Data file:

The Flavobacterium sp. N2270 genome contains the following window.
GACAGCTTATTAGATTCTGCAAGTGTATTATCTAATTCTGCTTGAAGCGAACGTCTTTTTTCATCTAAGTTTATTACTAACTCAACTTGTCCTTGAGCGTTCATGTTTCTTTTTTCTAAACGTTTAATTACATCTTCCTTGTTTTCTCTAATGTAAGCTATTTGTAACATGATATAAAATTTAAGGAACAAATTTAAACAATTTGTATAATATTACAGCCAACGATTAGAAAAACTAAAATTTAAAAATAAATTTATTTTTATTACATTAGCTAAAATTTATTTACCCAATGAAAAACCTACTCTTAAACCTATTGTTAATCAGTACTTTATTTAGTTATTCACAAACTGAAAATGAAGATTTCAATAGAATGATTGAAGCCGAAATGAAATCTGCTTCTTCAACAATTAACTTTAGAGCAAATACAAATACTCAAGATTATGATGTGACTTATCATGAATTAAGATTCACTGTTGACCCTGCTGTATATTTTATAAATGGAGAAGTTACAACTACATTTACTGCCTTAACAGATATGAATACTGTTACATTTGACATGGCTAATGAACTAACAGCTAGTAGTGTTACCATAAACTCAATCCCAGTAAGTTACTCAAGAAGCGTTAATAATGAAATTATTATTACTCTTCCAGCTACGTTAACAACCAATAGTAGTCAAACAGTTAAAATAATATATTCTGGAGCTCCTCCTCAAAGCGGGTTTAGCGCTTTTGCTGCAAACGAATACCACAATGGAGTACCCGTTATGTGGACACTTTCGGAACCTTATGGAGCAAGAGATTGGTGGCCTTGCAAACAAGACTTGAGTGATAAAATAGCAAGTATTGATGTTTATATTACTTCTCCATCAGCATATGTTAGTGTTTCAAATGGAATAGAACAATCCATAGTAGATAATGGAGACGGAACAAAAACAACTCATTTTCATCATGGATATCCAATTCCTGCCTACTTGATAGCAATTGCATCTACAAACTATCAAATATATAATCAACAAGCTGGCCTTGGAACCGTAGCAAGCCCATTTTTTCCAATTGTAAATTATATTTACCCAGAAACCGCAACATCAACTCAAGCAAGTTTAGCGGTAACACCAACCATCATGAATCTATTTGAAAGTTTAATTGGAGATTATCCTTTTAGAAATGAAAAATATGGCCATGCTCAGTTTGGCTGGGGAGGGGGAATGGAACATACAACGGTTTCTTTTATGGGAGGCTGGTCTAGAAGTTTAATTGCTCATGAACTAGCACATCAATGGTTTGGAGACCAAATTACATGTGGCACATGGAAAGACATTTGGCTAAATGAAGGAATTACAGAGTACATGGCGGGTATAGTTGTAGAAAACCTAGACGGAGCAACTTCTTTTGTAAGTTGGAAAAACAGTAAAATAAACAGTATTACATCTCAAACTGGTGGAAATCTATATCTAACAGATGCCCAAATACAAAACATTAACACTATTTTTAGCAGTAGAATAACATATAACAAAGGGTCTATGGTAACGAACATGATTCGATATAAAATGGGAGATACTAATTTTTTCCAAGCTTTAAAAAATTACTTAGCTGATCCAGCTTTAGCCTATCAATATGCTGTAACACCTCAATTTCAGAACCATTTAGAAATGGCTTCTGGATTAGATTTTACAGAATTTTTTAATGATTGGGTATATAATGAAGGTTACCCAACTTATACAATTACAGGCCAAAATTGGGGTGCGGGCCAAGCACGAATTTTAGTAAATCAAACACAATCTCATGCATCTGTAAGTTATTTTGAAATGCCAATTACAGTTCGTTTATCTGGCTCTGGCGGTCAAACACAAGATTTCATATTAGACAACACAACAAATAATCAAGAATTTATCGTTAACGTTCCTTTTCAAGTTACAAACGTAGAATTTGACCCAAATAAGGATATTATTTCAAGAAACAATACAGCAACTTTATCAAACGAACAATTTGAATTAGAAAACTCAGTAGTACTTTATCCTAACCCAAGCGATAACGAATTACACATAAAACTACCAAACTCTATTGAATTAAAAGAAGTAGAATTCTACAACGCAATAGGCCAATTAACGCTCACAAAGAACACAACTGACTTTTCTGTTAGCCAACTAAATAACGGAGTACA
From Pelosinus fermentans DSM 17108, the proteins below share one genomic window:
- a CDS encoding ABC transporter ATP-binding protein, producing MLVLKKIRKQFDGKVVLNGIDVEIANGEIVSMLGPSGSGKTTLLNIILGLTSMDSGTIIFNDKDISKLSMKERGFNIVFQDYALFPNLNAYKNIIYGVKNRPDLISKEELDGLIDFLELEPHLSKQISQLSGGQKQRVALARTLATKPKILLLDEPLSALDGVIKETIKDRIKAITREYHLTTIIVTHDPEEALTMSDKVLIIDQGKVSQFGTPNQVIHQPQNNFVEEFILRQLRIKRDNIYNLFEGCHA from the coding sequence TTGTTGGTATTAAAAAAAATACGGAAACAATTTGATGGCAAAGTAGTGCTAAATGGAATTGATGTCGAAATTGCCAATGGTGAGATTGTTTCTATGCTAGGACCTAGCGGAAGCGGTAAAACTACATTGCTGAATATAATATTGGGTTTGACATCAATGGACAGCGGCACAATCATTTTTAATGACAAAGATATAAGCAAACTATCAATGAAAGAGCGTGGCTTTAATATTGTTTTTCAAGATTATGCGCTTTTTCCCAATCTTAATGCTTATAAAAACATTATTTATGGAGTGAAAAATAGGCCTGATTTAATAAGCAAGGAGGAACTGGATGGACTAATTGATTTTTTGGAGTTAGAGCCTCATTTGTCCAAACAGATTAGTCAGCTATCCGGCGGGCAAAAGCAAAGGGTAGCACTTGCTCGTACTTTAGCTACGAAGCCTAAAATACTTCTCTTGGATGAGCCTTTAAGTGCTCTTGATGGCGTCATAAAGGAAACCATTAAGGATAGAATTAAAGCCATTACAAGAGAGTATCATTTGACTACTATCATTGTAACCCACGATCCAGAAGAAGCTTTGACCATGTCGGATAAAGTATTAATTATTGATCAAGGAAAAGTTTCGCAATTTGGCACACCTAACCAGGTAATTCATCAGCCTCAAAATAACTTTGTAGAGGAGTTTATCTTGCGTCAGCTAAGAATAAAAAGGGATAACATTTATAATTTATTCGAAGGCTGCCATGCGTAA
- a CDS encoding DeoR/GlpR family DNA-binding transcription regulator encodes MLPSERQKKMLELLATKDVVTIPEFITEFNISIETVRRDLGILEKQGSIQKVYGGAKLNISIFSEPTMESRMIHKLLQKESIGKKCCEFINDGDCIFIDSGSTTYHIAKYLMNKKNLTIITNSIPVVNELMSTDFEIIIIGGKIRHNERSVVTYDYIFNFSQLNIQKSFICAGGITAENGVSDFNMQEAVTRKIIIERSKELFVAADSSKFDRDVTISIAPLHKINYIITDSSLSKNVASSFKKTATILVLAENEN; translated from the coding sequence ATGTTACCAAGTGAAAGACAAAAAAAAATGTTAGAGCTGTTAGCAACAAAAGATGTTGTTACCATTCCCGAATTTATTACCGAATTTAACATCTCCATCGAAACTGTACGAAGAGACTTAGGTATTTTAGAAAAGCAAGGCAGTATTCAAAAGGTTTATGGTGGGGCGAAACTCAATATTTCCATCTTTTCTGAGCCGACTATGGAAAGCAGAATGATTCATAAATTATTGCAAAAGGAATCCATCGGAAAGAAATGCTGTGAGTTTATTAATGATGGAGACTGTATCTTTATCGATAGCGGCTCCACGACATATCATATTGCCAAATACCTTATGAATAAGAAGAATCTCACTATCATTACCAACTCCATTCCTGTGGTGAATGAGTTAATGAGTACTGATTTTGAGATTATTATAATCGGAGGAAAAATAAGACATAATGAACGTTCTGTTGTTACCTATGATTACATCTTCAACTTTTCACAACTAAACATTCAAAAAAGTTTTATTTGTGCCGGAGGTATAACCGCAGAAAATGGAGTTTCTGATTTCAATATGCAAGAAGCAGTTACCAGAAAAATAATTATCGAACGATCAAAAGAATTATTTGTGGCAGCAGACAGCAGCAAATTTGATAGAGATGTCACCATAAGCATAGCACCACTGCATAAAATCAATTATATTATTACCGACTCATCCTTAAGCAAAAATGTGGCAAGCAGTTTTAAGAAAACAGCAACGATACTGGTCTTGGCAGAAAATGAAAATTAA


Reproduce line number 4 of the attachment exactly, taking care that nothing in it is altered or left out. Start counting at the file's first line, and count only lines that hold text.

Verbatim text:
- a CDS encoding ABC transporter ATP-binding protein, producing MLVLKKIRKQFDGKVVLNGIDVEIANGEIVSMLGPSGSGKTTLLNIILGLTSMDSGTIIFNDKDISKLSMKERGFNIVFQDYALFPNLNAYKNIIYGVKNRPDLISKEELDGLIDFLELEPHLSKQISQLSGGQKQRVALARTLATKPKILLLDEPLSALDGVIKETIKDRIKAITREYHLTTIIVTHDPEEALTMSDKVLIIDQGKVSQFGTPNQVIHQPQNNFVEEFILRQLRIKRDNIYNLFEGCHA from the coding sequence TTGTTGGTATTAAAAAAAATACGGAAACAATTTGATGGCAAAGTAGTGCTAAATGGAATTGATGTCGAAATTGCCAATGGTGAGATTGTTTCTATGCTAGGACCTAGCGGAAGCGGTAAAACTACATTGCTGAATATAATATTGGGTTTGACATCAATGGACAGCGGCACAATCATTTTTAATGACAAAGATATAAGCAAACTATCAATGAAAGAGCGTGGCTTTAATATTGTTTTTCAAGATTATGCGCTTTTTCCCAATCTTAATGCTTATAAAAACATTATTTATGGAGTGAAAAATAGGCCTGATTTAATAAGCAAGGAGGAACTGGATGGACTAATTGATTTTTTGGAGTTAGAGCCTCATTTGTCCAAACAGATTAGTCAGCTATCCGGCGGGCAAAAGCAAAGGGTAGCACTTGCTCGTACTTTAGCTACGAAGCCTAAAATACTTCTCTTGGATGAGCCTTTAAGTGCTCTTGATGGCGTCATAAAGGAAACCATTAAGGATAGAATTAAAGCCATTACAAGAGAGTATCATTTGACTACTATCATTGTAACCCACGATCCAGAAGAAGCTTTGACCATGTCGGATAAAGTATTAATTATTGATCAAGGAAAAGTTTCGCAATTTGGCACACCTAACCAGGTAATTCATCAGCCTCAAAATAACTTTGTAGAGGAGTTTATCTTGCGTCAGCTAAGAATAAAAAGGGATAACATTTATAATTTATTCGAAGGCTGCCATGCGTAA